Tag Archives: Overpopulation

The Quadra Project: Overshoot – Part 2

The essence of the proposition that Professor William Rees presents in The Human Ecology of Overshoot: Why a Major ‘Population Correction’ Is Inevitable, is that human population, consumption and pollution have combined to exceed the ability of our planet’s limited ecological systems to sustain it. This situation is not unusual. It has commonly happened in the past with other civilizations, and is a frequent and natural occurrence in all biological systems. Overshoot, then, is just the inability of species to be supported by their environment if they exceed its carrying capacity. This, Professor Rees suggests, is now the condition in which humanity finds itself. Earth is not big enough, rich enough, or regenerative enough to deal with the impact of more than 8 billion people who are hungry, materialistic, wasteful and unrestrained. The result, he suggests, will be a major “population correction” by the end of this century.

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A UBC Professor Explains What To Look For At COP 28 & Why He Does Not Believe In Overshoot

With the COP 28 only a little more than a week away, the University of British Columbia held a press conference about key issues. In the breakout session, Cortes Currents asked Dr Simon Donner a former COP delegate and professor from the Department of Geography and Institute for Resources, Environment and Sustainability, two questions.

  1. Many people on Cortes and Quadra Islands believe in the Overshoot theory. What do you say to people who believe that Climate Change is a symptom of a much larger problem: there are too many of us living on a planet with rapidly diminishing resources?
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The Quadra Project: Overshoot

A fellowship in the Royal Society of Canada is an honour that is not bestowed lightly, so readers can assume that Dr. William Rees, a 79 year-old retired professor from the University of British Columbia’s School of Community and Regional Planning has credibility. Age, experience and scholarship have given authority to his opinions. So his peer-reviewed publication in the August 2023 edition of the academic journal, MDPI, deserves attention.

The Human Ecology of Overshoot: Why a Major Population Correction Is Inevitable is a sobering analysis of the trajectory of human civilization as it continues to expand, as more and more people consume increasing amounts of the world’s finite resources, and as the resulting waste overwhelms the disposal capabilities of the ecosphere.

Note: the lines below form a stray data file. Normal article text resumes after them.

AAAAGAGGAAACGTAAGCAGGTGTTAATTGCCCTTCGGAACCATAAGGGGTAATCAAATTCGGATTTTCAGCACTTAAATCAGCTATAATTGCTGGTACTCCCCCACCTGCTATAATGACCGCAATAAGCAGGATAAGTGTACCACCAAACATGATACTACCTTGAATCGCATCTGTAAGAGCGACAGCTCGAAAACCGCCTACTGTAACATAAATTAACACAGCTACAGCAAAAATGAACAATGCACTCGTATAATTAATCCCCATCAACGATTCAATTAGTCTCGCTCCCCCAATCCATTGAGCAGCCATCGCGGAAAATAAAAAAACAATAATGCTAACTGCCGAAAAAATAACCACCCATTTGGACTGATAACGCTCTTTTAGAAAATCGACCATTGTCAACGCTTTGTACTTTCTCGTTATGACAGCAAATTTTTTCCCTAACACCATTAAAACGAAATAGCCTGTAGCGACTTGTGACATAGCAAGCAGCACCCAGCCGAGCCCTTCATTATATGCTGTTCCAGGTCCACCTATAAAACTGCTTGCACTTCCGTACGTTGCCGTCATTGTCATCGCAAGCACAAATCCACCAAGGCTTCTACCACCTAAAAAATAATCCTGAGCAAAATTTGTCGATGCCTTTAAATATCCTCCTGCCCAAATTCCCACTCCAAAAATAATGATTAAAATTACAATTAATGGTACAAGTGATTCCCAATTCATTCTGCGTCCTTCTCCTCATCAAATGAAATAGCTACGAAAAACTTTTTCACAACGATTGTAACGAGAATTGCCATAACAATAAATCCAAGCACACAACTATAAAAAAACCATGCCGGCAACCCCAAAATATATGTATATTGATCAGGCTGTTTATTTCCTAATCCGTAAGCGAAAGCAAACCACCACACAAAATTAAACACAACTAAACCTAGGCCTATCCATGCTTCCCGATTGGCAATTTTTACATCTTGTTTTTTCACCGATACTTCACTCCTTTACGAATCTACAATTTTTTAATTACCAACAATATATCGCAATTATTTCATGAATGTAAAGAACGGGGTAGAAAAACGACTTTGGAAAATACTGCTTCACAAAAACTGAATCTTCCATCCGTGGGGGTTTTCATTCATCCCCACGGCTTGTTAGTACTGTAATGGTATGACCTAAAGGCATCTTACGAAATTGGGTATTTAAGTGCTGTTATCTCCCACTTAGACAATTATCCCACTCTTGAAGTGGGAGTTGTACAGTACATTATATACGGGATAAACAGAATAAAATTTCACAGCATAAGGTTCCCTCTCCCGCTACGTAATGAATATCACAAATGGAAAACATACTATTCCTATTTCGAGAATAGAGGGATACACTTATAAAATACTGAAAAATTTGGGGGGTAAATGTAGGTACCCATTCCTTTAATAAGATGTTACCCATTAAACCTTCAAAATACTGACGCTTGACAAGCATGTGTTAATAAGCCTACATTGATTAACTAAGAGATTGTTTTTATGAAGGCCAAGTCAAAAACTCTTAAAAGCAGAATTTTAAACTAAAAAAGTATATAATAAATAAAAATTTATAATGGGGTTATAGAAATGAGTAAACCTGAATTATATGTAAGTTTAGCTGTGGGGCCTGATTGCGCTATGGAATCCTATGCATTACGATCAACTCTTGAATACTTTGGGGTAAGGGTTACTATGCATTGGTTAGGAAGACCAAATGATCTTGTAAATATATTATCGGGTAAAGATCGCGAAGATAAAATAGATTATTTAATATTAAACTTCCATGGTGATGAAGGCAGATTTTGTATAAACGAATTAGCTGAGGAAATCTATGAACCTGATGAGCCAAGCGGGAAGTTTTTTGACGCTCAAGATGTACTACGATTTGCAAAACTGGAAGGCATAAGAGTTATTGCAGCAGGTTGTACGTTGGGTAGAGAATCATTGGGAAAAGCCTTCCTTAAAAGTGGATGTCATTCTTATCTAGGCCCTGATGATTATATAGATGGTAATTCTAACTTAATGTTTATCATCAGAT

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Sierra Quadra: How do we proceed? 

Sierra Quadra has been educating Quadra Islanders about the unfolding environmental crisis for close to 25 years, but they have been relatively quiet since COVID. 

This is changing. On September 28 they joined with the Council of Canadians, in Campbell River, to protest the provincial governments failure to implement its strategy to preserve old growth forests. On October 21 they will be sponsoring the world premiere of Robert Bringhurst’s poem ‘The Ridge‘ at the Quadra Community Centre. They will be bringing two widely recognized films to Quadra this winter and plan to host a forum on environmental issues in March 2024. 

Cortes Currents recently asked Ray Grigg, one of Sierra Quadra’s principle Directors, for an update on their vision for the future. 

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The Quadra Project – Population

Civilizations are precarious. They seem remarkably permanent to the people who are living within them, but history has a long list of civilizations that have failed. Some were conquered. However most just extended themselves beyond their problem-solving capabilities until a combination of environmental stresses and internal failures eroded the viability of the structure that held them together.

Our present global civilization is a marvellous accomplishment for humanity, unprecedented in human history. Yet it is beginning to feel precarious because the corrective responses that are needed from us to address its stresses seem beyond our human capabilities. Some of these stresses feel overwhelming because of their immensity and complexity. Others feel overwhelming because they seem to exceed our ability to act collectively with resolve and persistence. The uncomfortable feeling we are getting is that the very success of a global civilization may contain the germ of its failure.

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